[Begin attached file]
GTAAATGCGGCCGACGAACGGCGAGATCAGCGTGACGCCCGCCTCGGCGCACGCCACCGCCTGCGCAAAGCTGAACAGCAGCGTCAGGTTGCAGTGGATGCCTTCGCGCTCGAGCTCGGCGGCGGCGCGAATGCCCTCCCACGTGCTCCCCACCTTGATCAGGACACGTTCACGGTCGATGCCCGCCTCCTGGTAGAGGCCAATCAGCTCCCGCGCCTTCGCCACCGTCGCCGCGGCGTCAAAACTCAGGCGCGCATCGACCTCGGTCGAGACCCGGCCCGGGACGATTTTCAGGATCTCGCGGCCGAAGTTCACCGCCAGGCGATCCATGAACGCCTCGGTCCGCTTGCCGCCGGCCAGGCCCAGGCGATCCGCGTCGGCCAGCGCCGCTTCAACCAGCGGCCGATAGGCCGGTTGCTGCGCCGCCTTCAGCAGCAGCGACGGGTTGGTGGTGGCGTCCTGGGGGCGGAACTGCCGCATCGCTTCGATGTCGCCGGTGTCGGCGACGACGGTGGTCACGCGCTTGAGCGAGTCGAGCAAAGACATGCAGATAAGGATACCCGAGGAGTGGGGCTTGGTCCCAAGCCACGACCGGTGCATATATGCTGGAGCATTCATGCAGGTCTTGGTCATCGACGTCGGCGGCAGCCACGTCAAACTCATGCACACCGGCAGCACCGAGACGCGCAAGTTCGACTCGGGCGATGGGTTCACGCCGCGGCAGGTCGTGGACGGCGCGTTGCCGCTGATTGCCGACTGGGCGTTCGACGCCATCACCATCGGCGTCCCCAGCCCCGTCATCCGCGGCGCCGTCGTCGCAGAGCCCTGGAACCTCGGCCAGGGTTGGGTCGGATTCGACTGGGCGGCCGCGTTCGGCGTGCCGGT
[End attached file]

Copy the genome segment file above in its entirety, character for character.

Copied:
GTAAATGCGGCCGACGAACGGCGAGATCAGCGTGACGCCCGCCTCGGCGCACGCCACCGCCTGCGCAAAGCTGAACAGCAGCGTCAGGTTGCAGTGGATGCCTTCGCGCTCGAGCTCGGCGGCGGCGCGAATGCCCTCCCACGTGCTCCCCACCTTGATCAGGACACGTTCACGGTCGATGCCCGCCTCCTGGTAGAGGCCAATCAGCTCCCGCGCCTTCGCCACCGTCGCCGCGGCGTCAAAACTCAGGCGCGCATCGACCTCGGTCGAGACCCGGCCCGGGACGATTTTCAGGATCTCGCGGCCGAAGTTCACCGCCAGGCGATCCATGAACGCCTCGGTCCGCTTGCCGCCGGCCAGGCCCAGGCGATCCGCGTCGGCCAGCGCCGCTTCAACCAGCGGCCGATAGGCCGGTTGCTGCGCCGCCTTCAGCAGCAGCGACGGGTTGGTGGTGGCGTCCTGGGGGCGGAACTGCCGCATCGCTTCGATGTCGCCGGTGTCGGCGACGACGGTGGTCACGCGCTTGAGCGAGTCGAGCAAAGACATGCAGATAAGGATACCCGAGGAGTGGGGCTTGGTCCCAAGCCACGACCGGTGCATATATGCTGGAGCATTCATGCAGGTCTTGGTCATCGACGTCGGCGGCAGCCACGTCAAACTCATGCACACCGGCAGCACCGAGACGCGCAAGTTCGACTCGGGCGATGGGTTCACGCCGCGGCAGGTCGTGGACGGCGCGTTGCCGCTGATTGCCGACTGGGCGTTCGACGCCATCACCATCGGCGTCCCCAGCCCCGTCATCCGCGGCGCCGTCGTCGCAGAGCCCTGGAACCTCGGCCAGGGTTGGGTCGGATTCGACTGGGCGGCCGCGTTCGGCGTGCCGGT